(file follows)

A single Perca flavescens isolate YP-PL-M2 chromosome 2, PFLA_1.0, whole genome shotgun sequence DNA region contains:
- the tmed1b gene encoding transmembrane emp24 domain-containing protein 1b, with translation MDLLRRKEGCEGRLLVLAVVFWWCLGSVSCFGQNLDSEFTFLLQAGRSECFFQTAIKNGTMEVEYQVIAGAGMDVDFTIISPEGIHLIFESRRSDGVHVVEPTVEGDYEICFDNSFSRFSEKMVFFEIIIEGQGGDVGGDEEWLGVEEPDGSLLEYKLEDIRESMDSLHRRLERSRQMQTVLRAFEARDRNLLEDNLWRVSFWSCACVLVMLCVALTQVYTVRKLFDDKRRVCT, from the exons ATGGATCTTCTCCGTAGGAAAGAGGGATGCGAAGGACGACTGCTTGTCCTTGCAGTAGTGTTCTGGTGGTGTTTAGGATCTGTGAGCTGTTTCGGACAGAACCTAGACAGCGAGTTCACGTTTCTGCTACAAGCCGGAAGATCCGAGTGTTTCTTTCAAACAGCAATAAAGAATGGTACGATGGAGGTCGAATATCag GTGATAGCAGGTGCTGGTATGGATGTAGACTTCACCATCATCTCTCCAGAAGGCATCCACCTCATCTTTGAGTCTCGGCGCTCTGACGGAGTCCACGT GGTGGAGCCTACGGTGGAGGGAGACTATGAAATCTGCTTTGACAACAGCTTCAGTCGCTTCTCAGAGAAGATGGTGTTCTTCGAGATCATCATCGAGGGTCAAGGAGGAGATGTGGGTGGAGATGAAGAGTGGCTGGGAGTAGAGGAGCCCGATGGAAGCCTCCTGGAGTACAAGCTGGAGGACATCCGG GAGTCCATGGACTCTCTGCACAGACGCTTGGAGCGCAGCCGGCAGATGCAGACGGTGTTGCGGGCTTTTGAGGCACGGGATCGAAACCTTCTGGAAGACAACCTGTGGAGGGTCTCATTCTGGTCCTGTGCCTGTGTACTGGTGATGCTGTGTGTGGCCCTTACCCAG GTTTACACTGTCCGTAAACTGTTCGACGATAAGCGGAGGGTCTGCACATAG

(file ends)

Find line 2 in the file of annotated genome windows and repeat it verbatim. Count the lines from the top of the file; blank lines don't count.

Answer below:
- the tmed1b gene encoding transmembrane emp24 domain-containing protein 1b, with translation MDLLRRKEGCEGRLLVLAVVFWWCLGSVSCFGQNLDSEFTFLLQAGRSECFFQTAIKNGTMEVEYQVIAGAGMDVDFTIISPEGIHLIFESRRSDGVHVVEPTVEGDYEICFDNSFSRFSEKMVFFEIIIEGQGGDVGGDEEWLGVEEPDGSLLEYKLEDIRESMDSLHRRLERSRQMQTVLRAFEARDRNLLEDNLWRVSFWSCACVLVMLCVALTQVYTVRKLFDDKRRVCT, from the exons ATGGATCTTCTCCGTAGGAAAGAGGGATGCGAAGGACGACTGCTTGTCCTTGCAGTAGTGTTCTGGTGGTGTTTAGGATCTGTGAGCTGTTTCGGACAGAACCTAGACAGCGAGTTCACGTTTCTGCTACAAGCCGGAAGATCCGAGTGTTTCTTTCAAACAGCAATAAAGAATGGTACGATGGAGGTCGAATATCag GTGATAGCAGGTGCTGGTATGGATGTAGACTTCACCATCATCTCTCCAGAAGGCATCCACCTCATCTTTGAGTCTCGGCGCTCTGACGGAGTCCACGT GGTGGAGCCTACGGTGGAGGGAGACTATGAAATCTGCTTTGACAACAGCTTCAGTCGCTTCTCAGAGAAGATGGTGTTCTTCGAGATCATCATCGAGGGTCAAGGAGGAGATGTGGGTGGAGATGAAGAGTGGCTGGGAGTAGAGGAGCCCGATGGAAGCCTCCTGGAGTACAAGCTGGAGGACATCCGG GAGTCCATGGACTCTCTGCACAGACGCTTGGAGCGCAGCCGGCAGATGCAGACGGTGTTGCGGGCTTTTGAGGCACGGGATCGAAACCTTCTGGAAGACAACCTGTGGAGGGTCTCATTCTGGTCCTGTGCCTGTGTACTGGTGATGCTGTGTGTGGCCCTTACCCAG GTTTACACTGTCCGTAAACTGTTCGACGATAAGCGGAGGGTCTGCACATAG